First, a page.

Creating Your First Personal Budget

Budgeting is about as fun as … It carries connotations of endless maths and complicated spreadsheets. However getting to grips with even the basics of personal budgeting will set you on a future to financial stability and ultimately – freedom.

It is also really not that complicated, promise! And with new apps and purpose built software to help you automate 95% of the process it’s quick and easy too – so no excuses.

The essence of budgeting is to ensure that you’re not living “outside of your means”, or in normal speak – not spending more money than you make. Once you’ve got that bit down, you can move on to saving goals and forecasting spend (I can tell you’re excited already).

We’ve created a workbook which will take you through the steps below to help you understand your finances as of right now and will get you into healthy financial habits.

The Personal Budgeting How To Guide

1) Write down how much money you make each month

Regardless of whether you get paid weekly, monthly or ad hoc, work out and write down your expected or average monthly income. Most big expenses (e.g. rent) are usually paid out on a monthly basis so it makes sense from a budgeting perspective to map both your income and expenditure in this way.

2) Write down any known fixed monthly expenditure items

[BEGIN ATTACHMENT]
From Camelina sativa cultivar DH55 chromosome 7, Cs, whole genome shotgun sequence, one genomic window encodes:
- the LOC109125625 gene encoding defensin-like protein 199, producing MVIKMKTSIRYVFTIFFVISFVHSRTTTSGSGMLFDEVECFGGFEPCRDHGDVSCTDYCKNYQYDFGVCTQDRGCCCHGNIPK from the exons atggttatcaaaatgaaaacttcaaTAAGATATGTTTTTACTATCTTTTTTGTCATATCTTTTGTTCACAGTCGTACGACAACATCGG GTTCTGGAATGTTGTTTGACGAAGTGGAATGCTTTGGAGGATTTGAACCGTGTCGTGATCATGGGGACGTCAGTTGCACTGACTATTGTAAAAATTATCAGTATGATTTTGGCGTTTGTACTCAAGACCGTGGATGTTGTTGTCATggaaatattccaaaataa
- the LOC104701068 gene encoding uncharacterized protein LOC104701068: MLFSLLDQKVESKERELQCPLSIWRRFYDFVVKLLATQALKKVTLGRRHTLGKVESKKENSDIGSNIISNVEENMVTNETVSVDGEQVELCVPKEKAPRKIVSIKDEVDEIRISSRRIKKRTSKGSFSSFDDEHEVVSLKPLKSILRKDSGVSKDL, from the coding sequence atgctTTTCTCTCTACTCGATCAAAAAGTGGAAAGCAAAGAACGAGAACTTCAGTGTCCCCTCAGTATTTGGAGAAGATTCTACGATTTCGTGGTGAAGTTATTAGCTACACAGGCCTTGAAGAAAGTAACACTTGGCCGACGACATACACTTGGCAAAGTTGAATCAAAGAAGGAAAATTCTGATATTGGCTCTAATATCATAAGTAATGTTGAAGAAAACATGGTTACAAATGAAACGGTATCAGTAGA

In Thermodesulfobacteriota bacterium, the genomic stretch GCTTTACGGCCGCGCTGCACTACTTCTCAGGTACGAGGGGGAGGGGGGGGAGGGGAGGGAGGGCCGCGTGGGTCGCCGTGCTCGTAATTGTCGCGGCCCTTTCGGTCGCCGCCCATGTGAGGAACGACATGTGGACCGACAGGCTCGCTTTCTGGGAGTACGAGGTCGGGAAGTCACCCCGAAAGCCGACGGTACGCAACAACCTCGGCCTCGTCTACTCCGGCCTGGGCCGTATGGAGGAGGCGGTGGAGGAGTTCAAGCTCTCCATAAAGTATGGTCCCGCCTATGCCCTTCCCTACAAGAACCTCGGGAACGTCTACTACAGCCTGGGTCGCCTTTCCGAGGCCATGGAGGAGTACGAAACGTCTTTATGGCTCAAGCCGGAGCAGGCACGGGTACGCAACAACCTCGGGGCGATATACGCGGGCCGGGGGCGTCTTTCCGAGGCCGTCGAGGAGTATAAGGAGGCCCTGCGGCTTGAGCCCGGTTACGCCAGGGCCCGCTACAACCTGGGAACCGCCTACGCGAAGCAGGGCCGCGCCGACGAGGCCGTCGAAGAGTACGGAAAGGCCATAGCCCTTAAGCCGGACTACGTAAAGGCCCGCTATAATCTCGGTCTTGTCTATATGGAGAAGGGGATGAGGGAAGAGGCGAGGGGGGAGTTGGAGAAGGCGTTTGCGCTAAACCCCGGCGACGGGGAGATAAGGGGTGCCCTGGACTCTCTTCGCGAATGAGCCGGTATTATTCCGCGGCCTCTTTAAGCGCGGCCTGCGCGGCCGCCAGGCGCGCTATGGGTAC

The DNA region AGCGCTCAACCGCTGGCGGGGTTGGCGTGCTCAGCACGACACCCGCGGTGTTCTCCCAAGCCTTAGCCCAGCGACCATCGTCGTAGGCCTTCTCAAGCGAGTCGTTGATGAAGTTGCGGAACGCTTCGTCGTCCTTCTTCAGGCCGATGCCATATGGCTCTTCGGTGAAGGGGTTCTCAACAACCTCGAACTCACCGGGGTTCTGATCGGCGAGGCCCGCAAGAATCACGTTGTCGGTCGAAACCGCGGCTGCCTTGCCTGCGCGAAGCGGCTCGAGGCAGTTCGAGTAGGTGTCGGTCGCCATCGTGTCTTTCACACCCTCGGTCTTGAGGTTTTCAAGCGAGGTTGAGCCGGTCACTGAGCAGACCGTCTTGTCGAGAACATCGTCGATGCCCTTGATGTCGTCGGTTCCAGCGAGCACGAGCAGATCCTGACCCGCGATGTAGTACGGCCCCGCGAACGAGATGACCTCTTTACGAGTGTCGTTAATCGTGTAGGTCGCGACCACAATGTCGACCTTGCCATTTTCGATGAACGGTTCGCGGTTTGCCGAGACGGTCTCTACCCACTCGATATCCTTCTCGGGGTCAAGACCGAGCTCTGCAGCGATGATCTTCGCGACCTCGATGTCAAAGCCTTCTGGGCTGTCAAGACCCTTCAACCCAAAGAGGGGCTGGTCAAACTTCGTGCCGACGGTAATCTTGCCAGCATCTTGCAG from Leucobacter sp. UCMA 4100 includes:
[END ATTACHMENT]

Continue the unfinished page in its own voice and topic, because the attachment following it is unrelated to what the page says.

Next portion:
These should be all of the predictable and known outgoings you have every month. These will likely include rent or mortgage payments, household bills, travel costs to work, phone bills, gym memberships, Netflix and Amazon prime subscriptions etc. Anything that you pay out regularly that you already know the cost of. Food shopping doesn’t count as that is not a fixed cost and may fluctuate month to month.

3) Understand your other spend

Get hold of your last 3-6 months of bank statements and some funky coloured highlighter pens. Create categories of spend such as “food shopping”, “socialising”, “general purchases (e.g. clothes, gadgets, whatever your vice is)”, “ad hoc travel” and allocate a colour to each. (You can use a different key however I find highlighters quick and easy). Go through your bank statements and code each expenditure line to a category. Once done tot up how much you’ve spent per category per month and write them down.

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